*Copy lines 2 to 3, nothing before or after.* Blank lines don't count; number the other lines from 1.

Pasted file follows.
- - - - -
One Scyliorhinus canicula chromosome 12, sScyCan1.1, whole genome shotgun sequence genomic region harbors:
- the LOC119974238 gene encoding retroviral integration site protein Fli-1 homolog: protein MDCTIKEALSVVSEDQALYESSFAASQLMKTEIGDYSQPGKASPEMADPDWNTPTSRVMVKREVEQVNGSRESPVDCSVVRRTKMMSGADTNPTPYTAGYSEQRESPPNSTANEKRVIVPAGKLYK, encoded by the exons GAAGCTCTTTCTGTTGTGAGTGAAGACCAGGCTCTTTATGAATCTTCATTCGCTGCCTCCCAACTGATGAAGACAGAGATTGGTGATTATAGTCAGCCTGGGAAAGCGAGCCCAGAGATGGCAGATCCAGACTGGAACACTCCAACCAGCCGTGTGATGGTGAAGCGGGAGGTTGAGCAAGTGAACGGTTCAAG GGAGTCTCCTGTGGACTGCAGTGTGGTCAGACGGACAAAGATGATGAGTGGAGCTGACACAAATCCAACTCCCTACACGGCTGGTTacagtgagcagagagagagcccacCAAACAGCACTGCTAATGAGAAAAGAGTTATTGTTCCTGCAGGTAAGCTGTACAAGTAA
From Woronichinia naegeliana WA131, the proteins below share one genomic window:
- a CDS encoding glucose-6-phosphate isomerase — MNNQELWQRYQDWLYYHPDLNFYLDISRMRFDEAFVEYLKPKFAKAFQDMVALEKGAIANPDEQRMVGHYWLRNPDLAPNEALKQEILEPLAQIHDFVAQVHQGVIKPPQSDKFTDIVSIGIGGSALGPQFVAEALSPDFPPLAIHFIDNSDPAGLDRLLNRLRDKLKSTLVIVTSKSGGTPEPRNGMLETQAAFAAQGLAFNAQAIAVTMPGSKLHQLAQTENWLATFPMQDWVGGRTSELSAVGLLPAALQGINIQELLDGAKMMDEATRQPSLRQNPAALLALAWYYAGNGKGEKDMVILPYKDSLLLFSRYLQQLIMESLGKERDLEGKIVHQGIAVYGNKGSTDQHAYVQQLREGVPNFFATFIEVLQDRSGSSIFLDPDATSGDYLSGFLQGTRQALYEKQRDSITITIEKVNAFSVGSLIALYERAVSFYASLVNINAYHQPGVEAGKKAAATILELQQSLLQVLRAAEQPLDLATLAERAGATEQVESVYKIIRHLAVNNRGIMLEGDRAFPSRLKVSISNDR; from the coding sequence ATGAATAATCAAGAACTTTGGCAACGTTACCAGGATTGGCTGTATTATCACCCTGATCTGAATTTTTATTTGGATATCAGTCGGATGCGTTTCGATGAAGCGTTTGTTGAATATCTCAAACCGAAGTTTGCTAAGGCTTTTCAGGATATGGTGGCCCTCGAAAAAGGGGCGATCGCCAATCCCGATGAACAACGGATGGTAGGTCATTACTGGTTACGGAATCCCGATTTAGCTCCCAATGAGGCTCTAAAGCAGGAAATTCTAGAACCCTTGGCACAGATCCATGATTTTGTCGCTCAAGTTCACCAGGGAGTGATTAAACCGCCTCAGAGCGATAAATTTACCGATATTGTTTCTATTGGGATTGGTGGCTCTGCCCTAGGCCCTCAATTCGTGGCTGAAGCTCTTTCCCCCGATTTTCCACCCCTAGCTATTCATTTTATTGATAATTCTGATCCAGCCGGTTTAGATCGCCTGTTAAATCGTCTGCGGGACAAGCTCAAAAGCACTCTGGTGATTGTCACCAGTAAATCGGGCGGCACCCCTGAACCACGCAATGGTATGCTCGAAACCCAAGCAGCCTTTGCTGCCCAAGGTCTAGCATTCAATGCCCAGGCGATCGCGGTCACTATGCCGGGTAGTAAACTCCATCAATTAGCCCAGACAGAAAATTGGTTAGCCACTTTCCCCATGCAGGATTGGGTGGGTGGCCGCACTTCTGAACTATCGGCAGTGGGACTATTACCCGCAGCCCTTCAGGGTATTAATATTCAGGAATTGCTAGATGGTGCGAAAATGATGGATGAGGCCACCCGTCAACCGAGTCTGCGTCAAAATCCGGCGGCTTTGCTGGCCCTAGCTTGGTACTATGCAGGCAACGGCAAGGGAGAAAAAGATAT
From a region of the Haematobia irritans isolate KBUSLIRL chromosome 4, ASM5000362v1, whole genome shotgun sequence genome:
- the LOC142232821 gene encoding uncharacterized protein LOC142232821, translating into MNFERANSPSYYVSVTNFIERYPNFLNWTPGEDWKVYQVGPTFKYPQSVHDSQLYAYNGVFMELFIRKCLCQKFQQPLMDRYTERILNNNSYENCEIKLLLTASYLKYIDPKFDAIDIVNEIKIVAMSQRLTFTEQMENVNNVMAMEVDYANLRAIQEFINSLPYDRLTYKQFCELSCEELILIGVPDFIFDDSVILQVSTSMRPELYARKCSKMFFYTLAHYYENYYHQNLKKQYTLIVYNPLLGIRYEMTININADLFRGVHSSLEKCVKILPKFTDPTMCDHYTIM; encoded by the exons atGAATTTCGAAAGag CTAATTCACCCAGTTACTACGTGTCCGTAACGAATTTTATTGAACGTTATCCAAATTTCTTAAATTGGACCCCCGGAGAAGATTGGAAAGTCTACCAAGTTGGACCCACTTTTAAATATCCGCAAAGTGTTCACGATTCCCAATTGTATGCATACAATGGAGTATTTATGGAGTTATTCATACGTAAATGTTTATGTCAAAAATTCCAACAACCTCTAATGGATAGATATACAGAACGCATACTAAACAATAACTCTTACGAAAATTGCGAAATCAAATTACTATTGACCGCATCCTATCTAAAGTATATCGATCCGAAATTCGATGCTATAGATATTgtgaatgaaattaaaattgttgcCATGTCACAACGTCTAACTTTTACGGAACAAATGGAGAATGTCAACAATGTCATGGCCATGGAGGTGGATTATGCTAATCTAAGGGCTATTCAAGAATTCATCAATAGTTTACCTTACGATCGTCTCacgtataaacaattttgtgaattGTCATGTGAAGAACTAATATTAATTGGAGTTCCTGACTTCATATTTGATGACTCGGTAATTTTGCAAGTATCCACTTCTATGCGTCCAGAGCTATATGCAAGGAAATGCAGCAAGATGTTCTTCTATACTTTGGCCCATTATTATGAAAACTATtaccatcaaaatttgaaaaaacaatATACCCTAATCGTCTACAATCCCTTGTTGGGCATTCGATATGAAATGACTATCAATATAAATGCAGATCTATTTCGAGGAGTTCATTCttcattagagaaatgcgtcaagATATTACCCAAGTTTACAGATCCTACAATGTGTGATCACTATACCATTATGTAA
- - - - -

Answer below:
- the LOC119974238 gene encoding retroviral integration site protein Fli-1 homolog: protein MDCTIKEALSVVSEDQALYESSFAASQLMKTEIGDYSQPGKASPEMADPDWNTPTSRVMVKREVEQVNGSRESPVDCSVVRRTKMMSGADTNPTPYTAGYSEQRESPPNSTANEKRVIVPAGKLYK, encoded by the exons GAAGCTCTTTCTGTTGTGAGTGAAGACCAGGCTCTTTATGAATCTTCATTCGCTGCCTCCCAACTGATGAAGACAGAGATTGGTGATTATAGTCAGCCTGGGAAAGCGAGCCCAGAGATGGCAGATCCAGACTGGAACACTCCAACCAGCCGTGTGATGGTGAAGCGGGAGGTTGAGCAAGTGAACGGTTCAAG GGAGTCTCCTGTGGACTGCAGTGTGGTCAGACGGACAAAGATGATGAGTGGAGCTGACACAAATCCAACTCCCTACACGGCTGGTTacagtgagcagagagagagcccacCAAACAGCACTGCTAATGAGAAAAGAGTTATTGTTCCTGCAGGTAAGCTGTACAAGTAA
From Woronichinia naegeliana WA131, the proteins below share one genomic window: